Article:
Commemorating the International Day of Women and Girls in Science: for more public policies
Date: Monday, February 8, 2021
UN Women and UNESCO lead the observance of this day each year to promote and encourage actions and initiatives that enable greater participation of women and girls in science and STEM areas. Giving girls and women equal opportunities to develop and thrive in these areas enables them to have better employment possibilities and better salaries, optimizing their economic security and ensuring a diverse and talented workforce in societies.
The jobs of the future are in these areas, where women have been historically underrepresented. Issues such as health in times of pandemics, combating climate change, telecommunications in a globalized world, or robotics and artificial intelligence, rely extensively on these disciplines, which have the potential to provide the skills needed to achieve more prosperous, sustainable and inclusive societies in light of the Sustainable Development Goals and the 2030 Agenda.
The highest earning jobs are careers in STEM but have the lowest percentages of female workers. Varied and complex factors determine the disparities between men and women in their access to STEM as early as school and deepening in universities and in the world of work. Only 3 in 10 students in STEM majors and programs, 2 in 10 artificial intelligence professionals, and 1 in 10 machine learning researchers are women. Only 3% of Nobel Prizes in science have been awarded to women.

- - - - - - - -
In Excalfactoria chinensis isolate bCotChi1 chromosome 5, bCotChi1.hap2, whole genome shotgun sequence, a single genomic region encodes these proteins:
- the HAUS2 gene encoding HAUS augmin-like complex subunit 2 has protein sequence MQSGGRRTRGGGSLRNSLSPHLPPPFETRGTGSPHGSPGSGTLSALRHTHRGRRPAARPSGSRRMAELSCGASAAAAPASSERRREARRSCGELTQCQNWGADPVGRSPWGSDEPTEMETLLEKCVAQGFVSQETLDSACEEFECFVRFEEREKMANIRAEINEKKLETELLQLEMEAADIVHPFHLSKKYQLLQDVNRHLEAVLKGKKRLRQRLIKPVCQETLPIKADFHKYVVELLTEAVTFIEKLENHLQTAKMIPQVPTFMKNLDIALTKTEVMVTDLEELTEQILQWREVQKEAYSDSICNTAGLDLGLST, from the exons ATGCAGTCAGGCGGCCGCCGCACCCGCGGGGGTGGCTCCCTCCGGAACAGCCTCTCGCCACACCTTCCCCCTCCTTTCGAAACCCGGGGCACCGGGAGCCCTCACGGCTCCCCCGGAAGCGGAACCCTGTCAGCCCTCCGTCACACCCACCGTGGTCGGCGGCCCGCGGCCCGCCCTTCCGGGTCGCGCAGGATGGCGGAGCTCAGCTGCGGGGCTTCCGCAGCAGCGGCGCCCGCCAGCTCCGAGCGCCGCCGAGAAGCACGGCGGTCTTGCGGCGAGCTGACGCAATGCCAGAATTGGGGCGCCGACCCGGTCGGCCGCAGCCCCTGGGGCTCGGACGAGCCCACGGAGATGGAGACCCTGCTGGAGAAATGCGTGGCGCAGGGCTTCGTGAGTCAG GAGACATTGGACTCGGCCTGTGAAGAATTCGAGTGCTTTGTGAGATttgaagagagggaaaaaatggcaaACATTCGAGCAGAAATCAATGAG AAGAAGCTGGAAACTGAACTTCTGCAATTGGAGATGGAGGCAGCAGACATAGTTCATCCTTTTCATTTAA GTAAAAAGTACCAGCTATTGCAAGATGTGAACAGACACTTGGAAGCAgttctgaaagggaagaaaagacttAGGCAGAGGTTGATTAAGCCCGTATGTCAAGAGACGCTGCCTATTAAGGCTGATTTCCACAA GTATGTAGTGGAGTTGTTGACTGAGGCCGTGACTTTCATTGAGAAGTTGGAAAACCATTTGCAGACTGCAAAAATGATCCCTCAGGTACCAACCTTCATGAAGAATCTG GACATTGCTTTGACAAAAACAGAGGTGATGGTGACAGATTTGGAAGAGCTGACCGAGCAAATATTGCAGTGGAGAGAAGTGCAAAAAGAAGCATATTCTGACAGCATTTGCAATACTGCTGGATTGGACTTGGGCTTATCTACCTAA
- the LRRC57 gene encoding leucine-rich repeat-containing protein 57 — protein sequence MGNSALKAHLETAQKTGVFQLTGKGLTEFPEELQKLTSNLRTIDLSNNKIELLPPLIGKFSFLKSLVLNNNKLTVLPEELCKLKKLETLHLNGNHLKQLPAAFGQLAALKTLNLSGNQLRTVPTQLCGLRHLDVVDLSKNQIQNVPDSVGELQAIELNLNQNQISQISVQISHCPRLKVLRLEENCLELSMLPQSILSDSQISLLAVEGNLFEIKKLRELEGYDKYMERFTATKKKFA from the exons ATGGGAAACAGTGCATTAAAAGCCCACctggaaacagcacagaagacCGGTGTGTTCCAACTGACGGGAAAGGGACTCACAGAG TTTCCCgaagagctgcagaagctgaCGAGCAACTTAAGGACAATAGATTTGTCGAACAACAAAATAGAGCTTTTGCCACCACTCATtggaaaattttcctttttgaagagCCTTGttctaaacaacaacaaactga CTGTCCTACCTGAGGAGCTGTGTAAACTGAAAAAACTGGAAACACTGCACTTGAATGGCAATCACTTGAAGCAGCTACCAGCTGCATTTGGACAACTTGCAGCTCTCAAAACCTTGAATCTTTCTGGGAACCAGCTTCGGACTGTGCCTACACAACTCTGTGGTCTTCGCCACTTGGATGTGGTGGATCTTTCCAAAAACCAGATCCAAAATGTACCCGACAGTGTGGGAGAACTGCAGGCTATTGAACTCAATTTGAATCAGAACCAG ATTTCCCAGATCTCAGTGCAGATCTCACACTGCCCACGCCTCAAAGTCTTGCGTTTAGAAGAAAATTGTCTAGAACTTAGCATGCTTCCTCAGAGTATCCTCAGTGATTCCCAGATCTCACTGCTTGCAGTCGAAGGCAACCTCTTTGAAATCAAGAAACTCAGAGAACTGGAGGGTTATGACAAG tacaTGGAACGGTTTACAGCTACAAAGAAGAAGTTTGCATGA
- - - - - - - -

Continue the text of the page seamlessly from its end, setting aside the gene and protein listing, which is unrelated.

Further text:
According to figures from the UNESCO Institute for Statistics, in July 2019 the average global rate of women researchers was only 29.3%, while in the region, according to available data on the proportion of women researchers in each country, about 27% of the countries had managed to achieve what is characterized as "gender parity," where women represent between 45% and 55% of the total number of researchers.
In the study Women in Science, Technology, Engineering and Mathematics in Latin America and the Caribbean, UN Women analyzes the barriers that lead to gender gaps in STEM in the region, reviews key actors, compiles national policies and plans/programs to reduce gender disparities, gives visibility to successful initiatives implemented to attract more girls and young women to the STEM field, and analyzes pending challenges in the perspective of greater representation of women in the jobs of the future and in the Fourth Industrial Revolution.